I just may be the female reincarnation of Tim Allen. I love my power tools. I recently got a new food processor. The first thing I made was hummus which turned out to be hum-horrible. My entire family loves hummus but, we all agreed, that was hum-horrific!
So here I am. In search of fool-proof recipe that requires a food processor. And I hear that you can make butter with a food processor. Heck, why not? And how cool it would be for the kids to see how butter can be made from milk. With everything ready made from cloths in malls to food in grocery stores, kids don’t have an opportunity to see our connection to the land first hand like our ancestors did. Butter would be just the thing to pass on that connect, right?
So here is how it is done,
- Fit your processor with a plastic blade
- Put in 1-2 cups heavy whipping cream (“vat pasteurized cream” tastes better than UHT or HTST pasteurized so I read)
Seriously, it is just that easy. For a fabulous description of the stages the butter will go through, notes on variations, and even history, check out Butter through the Ages.
The truth about our adventure in butter making. I was much more amazed by the process than my kids. And since I still bought the cream from the grocery store, I don’t think they learned anything about our remarkable connection to Mother Earth. (Seriously, what was I thinking?)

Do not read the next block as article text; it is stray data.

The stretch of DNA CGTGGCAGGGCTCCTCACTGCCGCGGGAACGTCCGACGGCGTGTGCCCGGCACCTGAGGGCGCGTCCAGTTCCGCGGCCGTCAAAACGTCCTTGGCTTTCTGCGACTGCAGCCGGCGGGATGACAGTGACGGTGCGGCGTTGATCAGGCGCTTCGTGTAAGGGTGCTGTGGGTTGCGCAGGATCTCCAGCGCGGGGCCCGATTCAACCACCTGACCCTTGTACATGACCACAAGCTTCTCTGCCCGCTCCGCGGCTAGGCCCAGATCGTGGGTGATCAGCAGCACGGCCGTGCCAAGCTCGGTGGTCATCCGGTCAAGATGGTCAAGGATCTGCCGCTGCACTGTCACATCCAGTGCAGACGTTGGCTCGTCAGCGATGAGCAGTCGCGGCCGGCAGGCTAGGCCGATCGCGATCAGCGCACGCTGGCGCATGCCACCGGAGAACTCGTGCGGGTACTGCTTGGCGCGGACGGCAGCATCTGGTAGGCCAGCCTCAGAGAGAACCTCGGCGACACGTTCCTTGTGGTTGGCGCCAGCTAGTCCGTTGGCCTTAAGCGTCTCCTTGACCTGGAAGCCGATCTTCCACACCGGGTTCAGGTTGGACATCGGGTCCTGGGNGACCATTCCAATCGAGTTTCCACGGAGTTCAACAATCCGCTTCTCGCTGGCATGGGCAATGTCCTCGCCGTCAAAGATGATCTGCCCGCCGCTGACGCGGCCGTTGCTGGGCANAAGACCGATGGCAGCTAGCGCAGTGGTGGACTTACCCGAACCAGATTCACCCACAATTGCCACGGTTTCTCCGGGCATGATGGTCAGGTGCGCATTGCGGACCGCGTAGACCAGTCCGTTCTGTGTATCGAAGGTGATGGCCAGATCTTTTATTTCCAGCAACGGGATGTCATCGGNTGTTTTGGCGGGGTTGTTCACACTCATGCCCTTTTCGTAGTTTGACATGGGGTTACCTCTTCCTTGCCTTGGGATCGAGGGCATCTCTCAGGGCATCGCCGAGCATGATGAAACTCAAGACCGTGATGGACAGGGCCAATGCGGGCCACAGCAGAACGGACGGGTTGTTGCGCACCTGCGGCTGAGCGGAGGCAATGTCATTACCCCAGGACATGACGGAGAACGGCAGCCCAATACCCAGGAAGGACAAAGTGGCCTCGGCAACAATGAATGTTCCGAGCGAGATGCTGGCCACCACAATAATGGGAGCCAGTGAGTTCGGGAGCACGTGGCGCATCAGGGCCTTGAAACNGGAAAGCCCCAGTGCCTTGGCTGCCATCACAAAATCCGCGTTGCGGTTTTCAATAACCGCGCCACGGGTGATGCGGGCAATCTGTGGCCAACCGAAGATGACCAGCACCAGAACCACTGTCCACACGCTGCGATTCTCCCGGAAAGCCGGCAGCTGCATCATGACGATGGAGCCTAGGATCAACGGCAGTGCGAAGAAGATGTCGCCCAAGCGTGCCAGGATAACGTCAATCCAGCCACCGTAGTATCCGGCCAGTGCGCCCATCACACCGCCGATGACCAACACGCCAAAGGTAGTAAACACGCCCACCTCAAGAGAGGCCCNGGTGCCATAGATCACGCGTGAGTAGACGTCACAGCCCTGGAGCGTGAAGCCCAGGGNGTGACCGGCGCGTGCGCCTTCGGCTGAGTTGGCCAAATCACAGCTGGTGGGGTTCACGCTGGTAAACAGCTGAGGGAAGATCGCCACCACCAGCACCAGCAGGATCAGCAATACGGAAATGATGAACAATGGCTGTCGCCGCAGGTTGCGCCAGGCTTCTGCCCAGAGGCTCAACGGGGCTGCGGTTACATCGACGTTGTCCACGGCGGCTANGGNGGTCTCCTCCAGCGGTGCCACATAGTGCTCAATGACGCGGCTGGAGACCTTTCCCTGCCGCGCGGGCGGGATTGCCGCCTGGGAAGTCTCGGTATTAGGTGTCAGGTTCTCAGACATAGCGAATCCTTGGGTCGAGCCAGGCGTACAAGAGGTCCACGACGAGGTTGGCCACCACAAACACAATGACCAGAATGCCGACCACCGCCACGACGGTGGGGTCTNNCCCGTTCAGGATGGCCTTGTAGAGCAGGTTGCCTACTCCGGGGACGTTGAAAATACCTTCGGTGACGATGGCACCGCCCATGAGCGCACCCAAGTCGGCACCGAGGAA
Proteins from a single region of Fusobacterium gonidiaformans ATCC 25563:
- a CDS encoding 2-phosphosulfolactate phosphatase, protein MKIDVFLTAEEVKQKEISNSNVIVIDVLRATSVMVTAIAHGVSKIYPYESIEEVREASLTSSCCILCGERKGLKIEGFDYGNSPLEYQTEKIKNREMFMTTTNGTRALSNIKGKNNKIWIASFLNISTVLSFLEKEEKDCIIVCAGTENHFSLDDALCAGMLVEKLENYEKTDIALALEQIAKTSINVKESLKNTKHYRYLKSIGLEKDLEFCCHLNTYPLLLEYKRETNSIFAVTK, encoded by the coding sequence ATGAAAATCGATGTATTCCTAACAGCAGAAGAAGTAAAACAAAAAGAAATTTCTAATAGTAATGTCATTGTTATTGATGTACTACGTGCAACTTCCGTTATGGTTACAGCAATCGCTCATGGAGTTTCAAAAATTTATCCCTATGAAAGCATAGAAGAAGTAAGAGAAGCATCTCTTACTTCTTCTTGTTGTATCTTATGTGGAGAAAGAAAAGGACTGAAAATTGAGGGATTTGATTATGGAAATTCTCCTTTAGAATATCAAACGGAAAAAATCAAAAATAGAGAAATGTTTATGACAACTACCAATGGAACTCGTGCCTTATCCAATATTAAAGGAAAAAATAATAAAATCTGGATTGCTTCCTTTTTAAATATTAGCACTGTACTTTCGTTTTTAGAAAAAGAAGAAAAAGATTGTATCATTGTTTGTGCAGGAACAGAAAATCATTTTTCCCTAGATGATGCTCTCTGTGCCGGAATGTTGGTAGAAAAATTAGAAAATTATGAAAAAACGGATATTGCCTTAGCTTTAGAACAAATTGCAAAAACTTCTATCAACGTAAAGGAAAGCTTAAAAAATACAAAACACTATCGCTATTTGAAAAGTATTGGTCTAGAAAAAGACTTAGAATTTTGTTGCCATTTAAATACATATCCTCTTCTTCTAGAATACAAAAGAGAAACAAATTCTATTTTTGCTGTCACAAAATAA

I wasn’t able to find anything other than ultra heat treated milk at our local HEB but, it tasted just fine. While I don’t envision myself calling the ‘state Department of Agriculture’ anytime soon to find vat pasteurized cream, as suggested in the Butter through the Ages website, I will checkout the local health food store next time I am there.
I did clean and work the butter as well. That is simply to add cold water, blend and discard the water until it runs clear. This helps the butter stay fresh longer. I did not culture the cream as it sounded a little risky for my first time out (still reeling from the hummus fiasco).
We ate buttered noodles for dinner. Much to my surprise, the kids were extremely pleased and even cheered for what sounded to me like the laziest meal for the cell block that week. But hey, I had fun making it and the kids loved dinner. It was a win-win kinda night!